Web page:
SPRINGFIELD – This Father’s Day, give Dad a BBQ celebration from the heart.
Eating a healthy diet can help reduce the risk of heart attack and stroke, the No. 1 and No. 4 leading causes of death of men in the U.S. Studies show that up to 90 percent of cardiovascular events can be prevented with simple lifestyle changes, like making healthier choices at mealtime.
The American Heart Association wants you to give Dad the gift of a heart-healthy meal at his Father’s Day BBQ celebration, and throughout the summer season.
Meat, poultry and fish
• Go for grilled fish more often. The healthiest types include salmon, trout and herring, which are high in heart-healthy omega-3 fatty acids. The AHA recommends two servings of fish per week.
• Buy chicken breasts – and remember to remove the skin before eating – instead of the fattier dark meat (legs and thighs). Grilling breasts on the bone will help retain moisture.
• Or try grilling up chicken or turkey burgers using breast meat, and add diced onions for another layer of flavor.
• If Dad wants red meat, which ones should you buy? Choose “loin” and “round” cuts of red meat and pork. And buy “choice” or “select” grades of beef instead of “prime” which have more fat. Also, don’t forget to trim visible fat when you get home. Aim for portion sizes of 3-4 ounces or less, or the size of a deck of cards.
Veggies on the grill
Grilling veggies adds flavor to vegetables and variety on your menu. Eggplant, asparagus, Portobello mushrooms, red peppers, zucchini make for great veggie-based meals or side. Radicchio, endive and romaine lettuce can be grilled then dressed lightly with olive oil, fresh herbs and balsamic vinegar for that gourmet touch.
Use cut up veggies on skewers, alternating with lean meat or fish. Cut them of equal size to ensure even cooking. Lightly brushing them with olive or canola oil helps with the browning.
Top grilled sandwiches with baby spinach, sliced tomatoes, watercress and lettuce to add more veggies to your meal.
Side dishes, drinks and desserts
Serve green leafy salads or fruit salads (or combine baby spinach with strawberries or mixed greens with orange slices) instead of mayonnaise-based salads. Add some crunch – and healthier fats – with some toasted walnuts or almonds instead of croutons.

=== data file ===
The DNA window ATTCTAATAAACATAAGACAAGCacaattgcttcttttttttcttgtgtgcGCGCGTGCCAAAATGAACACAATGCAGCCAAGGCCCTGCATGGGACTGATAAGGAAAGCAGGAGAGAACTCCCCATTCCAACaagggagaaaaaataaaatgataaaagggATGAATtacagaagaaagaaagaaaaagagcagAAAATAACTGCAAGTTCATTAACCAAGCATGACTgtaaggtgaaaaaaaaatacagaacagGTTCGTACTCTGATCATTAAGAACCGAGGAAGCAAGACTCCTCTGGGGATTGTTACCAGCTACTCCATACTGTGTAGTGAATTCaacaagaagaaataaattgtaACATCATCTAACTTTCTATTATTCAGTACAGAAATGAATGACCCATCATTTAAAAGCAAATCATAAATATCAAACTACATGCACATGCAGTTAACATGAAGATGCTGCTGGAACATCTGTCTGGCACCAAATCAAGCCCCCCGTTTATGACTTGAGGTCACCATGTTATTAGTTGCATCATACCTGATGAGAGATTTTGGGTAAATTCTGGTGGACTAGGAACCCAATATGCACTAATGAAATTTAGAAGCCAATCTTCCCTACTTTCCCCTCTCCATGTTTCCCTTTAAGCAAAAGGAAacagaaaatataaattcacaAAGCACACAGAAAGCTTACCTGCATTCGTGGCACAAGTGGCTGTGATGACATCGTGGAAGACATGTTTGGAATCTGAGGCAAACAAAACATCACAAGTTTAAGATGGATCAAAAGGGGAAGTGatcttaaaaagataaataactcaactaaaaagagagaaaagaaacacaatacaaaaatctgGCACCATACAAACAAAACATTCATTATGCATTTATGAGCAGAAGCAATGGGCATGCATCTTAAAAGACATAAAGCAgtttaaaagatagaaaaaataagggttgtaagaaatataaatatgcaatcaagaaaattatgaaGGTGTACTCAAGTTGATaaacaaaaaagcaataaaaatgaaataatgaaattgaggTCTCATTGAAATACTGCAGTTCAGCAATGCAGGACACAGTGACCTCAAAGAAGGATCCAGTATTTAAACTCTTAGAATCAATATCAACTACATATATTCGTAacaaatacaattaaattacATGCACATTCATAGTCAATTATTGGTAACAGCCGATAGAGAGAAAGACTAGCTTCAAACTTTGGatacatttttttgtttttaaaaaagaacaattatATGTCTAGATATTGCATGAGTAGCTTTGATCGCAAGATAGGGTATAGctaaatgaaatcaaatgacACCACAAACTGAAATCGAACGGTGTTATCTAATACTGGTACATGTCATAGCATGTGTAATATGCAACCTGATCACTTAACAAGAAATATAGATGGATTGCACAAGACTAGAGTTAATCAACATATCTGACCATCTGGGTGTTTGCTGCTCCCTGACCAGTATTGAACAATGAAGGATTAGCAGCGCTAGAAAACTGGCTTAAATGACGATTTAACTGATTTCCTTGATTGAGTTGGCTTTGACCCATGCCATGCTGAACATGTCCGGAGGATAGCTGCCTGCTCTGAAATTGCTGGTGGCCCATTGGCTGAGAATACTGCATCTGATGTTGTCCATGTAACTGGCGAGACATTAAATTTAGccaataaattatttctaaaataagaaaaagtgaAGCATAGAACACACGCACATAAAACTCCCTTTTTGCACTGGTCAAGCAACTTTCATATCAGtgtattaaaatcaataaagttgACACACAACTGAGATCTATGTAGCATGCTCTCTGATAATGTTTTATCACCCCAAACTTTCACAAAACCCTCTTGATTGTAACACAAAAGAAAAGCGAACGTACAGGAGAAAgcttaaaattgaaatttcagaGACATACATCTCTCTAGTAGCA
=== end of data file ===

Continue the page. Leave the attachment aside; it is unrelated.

Skip the high fat potato chips, and instead serve raw veggies with a low-fat dip made from thick, fat-free Greek yogurt, not mayo.
Serve water, fruit juice spritzers or unsweetened teas. Regular sodas have no nutritional value are loaded with sugars and calories.
Cut back on commercially baked dessert that are high in saturated fat and/or trans-fat.
Try fruit for dessert! Grill fruits like pineapple slices, nectarines, peaches or plums – the natural sugars caramelize with the heat and give them great flavor and top with low-fat vanilla yogurt. Fruits are loaded with vitamins, minerals and fiber – and they’re low in calories.
Oils, dressings, seasonings and more
Multi-task with one bottle; use reduced-fat, low-fat, light or no-fat salad dressings (if you need to limit your calories) on salads, for dips or as marinades.
Watch the salt – cut back on salty seasonings and condiments like teriyaki, soy and barbecue sauce or choose the low-sodium versions.
Choose low-fat, reduced-fat or fat-free cheese for your sandwiches and hamburgers.
Choose whole-grain, high-fiber breads and crackers, such as whole wheat, oats, oatmeal, whole rye, whole-grain corn and buckwheat. In addition to being good for you, they add more flavor and texture to your meal.
Buffet style service?
Behavioral psychology studies have shown that you can influence eating habits with a few easy changes. Use smaller plates to control portion sizes. Place the vegetables and salads in a prominent location on the buffet, that people will consume more of them. Displaying fruits in colorful bowls also leads to increased consumption. Remember the USDA food plate, recommends that half your plate be filled with fruits and vegetables.
To complete your heart-healthy Father’s Day BBQ, go out for a family walk after dinner.